Mark 9:31

for he was instructing his disciples, and telling them – “The Son of Man is being betrayed into the hands of his fellow men, and they will put him to death, but, when he has been put to death, he will rise again after three days.”

some teachings
are best uninterrupted

those whose mystery
runs too deep

there is no explaining
only stretched soaking

an immersion
until fluency comes

the click unexplainable
the translation intuitive

intentional killing field
three-day cooling-off period

finality taken back
interrupts everything else

Mark is always ambiguous about who is going to suffer, die, rise. This gives opportunity for those engaging this anticipation to be able to wriggle away from its arc in their lives. They can deny that Jesus means himself. They can escape applying it to themselves or their loved ones.

The great, final, last temptation Jesus will face is this one about stepping outside the arena of consequences in a world privileging a few over the many and the power needed to maintain such inequality. [Note: It would be helpful for readers to review again Nikos Kazantzakis’ Last Temptation of Christ.]

We have heard these words before and will hear them again. Such repetition reminds us how difficult it is for us to step outside our desire for comfort, desire for some avenging angel, or desire for a plan that will work itself out without engagement by such as ourselves.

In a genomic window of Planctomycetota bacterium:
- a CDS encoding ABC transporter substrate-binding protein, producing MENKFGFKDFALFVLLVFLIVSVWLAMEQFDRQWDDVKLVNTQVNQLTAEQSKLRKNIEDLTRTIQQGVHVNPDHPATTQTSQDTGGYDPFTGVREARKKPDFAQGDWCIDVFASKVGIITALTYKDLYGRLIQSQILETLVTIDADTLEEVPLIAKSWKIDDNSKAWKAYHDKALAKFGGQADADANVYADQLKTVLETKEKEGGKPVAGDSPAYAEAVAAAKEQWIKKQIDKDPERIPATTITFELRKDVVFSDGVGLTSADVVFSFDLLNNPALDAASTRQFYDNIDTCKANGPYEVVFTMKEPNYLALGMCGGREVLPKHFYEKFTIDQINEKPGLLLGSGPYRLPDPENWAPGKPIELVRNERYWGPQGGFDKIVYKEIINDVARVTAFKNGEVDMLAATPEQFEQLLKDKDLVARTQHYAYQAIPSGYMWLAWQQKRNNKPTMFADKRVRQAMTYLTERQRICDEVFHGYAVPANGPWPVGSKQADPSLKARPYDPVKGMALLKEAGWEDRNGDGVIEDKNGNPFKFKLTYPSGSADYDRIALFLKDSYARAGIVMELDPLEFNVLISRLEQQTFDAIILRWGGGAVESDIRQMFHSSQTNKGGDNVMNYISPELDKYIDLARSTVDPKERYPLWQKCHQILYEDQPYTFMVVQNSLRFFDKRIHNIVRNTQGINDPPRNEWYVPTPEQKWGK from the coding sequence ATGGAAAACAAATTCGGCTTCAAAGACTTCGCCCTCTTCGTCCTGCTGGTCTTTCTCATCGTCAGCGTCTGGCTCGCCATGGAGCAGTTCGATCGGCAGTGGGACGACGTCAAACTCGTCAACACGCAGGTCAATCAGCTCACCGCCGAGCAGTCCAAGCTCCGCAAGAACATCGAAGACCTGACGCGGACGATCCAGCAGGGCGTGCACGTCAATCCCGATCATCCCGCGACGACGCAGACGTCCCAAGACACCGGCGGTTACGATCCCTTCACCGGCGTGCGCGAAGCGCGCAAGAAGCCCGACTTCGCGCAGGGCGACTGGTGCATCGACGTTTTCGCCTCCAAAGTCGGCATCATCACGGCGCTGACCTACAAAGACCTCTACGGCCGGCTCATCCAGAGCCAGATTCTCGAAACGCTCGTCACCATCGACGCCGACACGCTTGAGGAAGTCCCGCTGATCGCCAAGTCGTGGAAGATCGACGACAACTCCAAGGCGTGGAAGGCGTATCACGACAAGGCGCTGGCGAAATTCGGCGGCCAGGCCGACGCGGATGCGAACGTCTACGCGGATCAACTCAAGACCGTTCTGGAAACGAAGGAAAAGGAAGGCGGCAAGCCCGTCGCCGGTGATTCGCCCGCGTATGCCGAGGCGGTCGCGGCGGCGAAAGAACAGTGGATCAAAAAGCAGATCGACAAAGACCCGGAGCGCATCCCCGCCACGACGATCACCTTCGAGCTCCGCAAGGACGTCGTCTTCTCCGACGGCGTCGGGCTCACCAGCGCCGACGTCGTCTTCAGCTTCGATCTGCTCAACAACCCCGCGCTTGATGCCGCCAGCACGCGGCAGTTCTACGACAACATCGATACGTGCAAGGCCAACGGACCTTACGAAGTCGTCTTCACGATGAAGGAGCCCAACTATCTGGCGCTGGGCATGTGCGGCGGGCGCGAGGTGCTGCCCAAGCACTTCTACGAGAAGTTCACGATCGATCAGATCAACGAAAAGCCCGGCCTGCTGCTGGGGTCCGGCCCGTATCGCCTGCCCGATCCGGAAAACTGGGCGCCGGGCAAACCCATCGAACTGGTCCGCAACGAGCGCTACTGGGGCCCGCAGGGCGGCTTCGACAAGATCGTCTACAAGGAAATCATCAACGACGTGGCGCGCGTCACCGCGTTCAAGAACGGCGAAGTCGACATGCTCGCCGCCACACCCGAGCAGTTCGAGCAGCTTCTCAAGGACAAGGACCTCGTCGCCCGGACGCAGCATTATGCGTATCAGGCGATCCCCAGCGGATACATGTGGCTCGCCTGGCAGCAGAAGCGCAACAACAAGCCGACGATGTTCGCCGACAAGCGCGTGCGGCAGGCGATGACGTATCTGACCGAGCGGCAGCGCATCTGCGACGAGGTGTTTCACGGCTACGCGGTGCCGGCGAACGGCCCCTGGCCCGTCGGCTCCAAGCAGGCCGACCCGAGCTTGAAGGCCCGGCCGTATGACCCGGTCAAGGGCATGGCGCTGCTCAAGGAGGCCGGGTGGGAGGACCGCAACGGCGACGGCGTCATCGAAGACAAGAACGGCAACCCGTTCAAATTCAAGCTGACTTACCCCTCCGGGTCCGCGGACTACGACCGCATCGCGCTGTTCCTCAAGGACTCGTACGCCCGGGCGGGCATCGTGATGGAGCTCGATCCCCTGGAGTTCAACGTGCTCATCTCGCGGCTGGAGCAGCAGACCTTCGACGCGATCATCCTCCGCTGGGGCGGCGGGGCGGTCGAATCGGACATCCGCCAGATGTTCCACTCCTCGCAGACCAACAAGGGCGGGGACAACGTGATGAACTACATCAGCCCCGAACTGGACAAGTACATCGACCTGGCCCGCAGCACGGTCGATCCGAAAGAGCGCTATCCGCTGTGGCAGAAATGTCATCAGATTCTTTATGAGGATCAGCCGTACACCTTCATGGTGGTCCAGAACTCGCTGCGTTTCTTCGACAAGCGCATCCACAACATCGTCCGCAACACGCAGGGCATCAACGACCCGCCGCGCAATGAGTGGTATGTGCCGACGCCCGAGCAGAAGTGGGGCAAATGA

This difficulty can be seen in the disciples responses. As they avoid putting Jesus squarely into this model, they are able to also keep from seeing themselves ever having to participate in the suffering inherent in limited lives.

Sabin-1143 notes: “The paradigm of Jesus’ dying and rising is thus projected as both universal and particular; his death and resurrection is special to the beloved son and at the same time normative.”

It is the normative part of this that blocks seeing it as applicable to Jesus and reminds us again about the difficulty that arises when we emphasize divinity having a great gap from humanity. Such divine glorying eventually and essentially diminishes every connection we try to make between the two.

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